By Victoria Glickman Hodgkins
Widespread employee attrition has affected companies big and small. The Great Resignation has been a catalyst for self-reflection — leading employees to ask themselves: Am I satisfied with my job? What do I value? Does my job align with my goals, values and well-being? Employees have raised their expectations, and employers are taking action. This employee-centric market has led employers to increase their efforts to compete for top talent and keep their current employees.
This is particularly challenging for small and midsize businesses with limited budgets and resources. Expanding and tailoring benefits is one strategy for recruiting and retaining employees. Understanding that each individual employee differs in what they want and need from employer-provided benefits is critical for SMBs in competition with larger organizations for potential candidates.
In a PeopleKeep survey of more than 900 employees who work for small to midsize employers, 82% of employees said that the benefits package an employer offers is an important factor in whether or not applicants accept a job with an organization, while only 66% of employers surveyed think it’s important.
Proactive small to midsize employers are evolving their approach by not only providing health benefits but by also taking a genuine interest in the overall well-being of their employees. To offer an inclusive and robust benefits package, here are some ideas for SMBs to establish and maximize their benefits programs.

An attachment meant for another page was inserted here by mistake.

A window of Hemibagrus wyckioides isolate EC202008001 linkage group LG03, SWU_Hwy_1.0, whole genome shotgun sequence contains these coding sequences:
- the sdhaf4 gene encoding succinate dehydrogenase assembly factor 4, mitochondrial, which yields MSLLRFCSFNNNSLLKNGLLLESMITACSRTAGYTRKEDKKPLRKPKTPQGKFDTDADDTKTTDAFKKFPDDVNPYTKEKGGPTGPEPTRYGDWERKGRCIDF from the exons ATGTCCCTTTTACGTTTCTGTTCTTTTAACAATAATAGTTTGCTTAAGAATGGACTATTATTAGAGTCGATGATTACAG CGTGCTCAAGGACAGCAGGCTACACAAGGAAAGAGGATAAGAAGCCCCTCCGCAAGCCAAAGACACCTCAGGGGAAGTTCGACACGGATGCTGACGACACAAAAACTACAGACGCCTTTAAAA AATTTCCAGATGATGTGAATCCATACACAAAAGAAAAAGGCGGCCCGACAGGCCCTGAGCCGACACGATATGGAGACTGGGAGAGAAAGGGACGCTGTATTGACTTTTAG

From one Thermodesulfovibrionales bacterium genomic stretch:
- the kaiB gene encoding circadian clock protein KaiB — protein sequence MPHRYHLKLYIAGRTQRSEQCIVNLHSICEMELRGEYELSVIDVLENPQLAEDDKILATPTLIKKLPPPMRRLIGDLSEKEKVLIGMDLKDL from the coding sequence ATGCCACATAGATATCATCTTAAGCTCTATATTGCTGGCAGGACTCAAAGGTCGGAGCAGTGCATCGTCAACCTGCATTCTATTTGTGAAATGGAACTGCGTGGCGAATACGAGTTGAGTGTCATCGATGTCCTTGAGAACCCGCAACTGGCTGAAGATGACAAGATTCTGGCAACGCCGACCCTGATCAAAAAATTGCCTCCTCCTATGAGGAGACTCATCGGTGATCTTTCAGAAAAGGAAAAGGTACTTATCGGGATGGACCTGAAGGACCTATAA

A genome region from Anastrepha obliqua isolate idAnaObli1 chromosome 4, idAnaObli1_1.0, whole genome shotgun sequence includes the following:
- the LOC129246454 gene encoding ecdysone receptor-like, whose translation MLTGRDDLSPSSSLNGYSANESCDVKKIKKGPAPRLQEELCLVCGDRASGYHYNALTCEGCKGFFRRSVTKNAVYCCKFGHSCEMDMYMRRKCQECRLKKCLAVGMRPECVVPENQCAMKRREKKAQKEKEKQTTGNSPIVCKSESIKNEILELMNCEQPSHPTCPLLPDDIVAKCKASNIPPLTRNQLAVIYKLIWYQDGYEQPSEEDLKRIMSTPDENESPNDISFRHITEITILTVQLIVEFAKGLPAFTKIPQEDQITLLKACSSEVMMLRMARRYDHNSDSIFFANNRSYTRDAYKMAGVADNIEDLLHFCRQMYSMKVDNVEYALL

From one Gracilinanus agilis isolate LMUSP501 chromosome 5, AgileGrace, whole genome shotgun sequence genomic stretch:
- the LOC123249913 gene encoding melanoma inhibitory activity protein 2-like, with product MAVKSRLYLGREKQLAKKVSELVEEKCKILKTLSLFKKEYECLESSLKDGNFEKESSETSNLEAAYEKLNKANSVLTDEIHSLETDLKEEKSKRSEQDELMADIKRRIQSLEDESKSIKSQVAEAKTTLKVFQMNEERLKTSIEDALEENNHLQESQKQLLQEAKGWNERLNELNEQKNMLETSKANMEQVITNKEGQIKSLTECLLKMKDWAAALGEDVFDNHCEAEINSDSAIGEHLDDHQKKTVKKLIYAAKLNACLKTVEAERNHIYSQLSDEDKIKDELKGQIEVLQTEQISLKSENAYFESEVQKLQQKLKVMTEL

Start by learning what benefits align with employees’ values. This is especially critical for smaller organizations that need to make a limited benefits budget go far. Consider conducting an anonymous employee survey through email using a third-party survey platform, such as Google Forms, MailChimp or Qualtrics.
Surveys can reveal unexpected employee needs. Ask employees what they like about the current offerings and what benefits they’d want in the future. List types of benefits for employees to rank in order of importance, such as PTO, wellness programs, retirement, stock options or childcare. Ask various demographic questions to determine who benefits from the existing program and who does not. Ask comprehension questions based on the current benefits program to gauge employees’ understanding of their current benefits. They may not be utilizing their benefits to the fullest. Leave a free response question for employees to communicate their opinions in long form.
An annual survey will indicate how employee needs change over time. Another option is to host a company meeting to get input on benefits.
Establish cornerstone benefits
After determining what employees want, establish a small and solid foundation of benefits. Most HR leaders advise that removing an existing benefit is more complicated than starting small and adding benefits over time.
Most employers start with health benefits. Recent healthcare law and regulation reform have made way for innovation and alternative health insurance and benefits options. Health Reimbursement Arrangements (HRA) have emerged as a legitimate, affordable and inclusive health benefit tailored to employees’ individual needs. With an increasingly remote workforce, HRAs are easy to implement in any state in the U.S.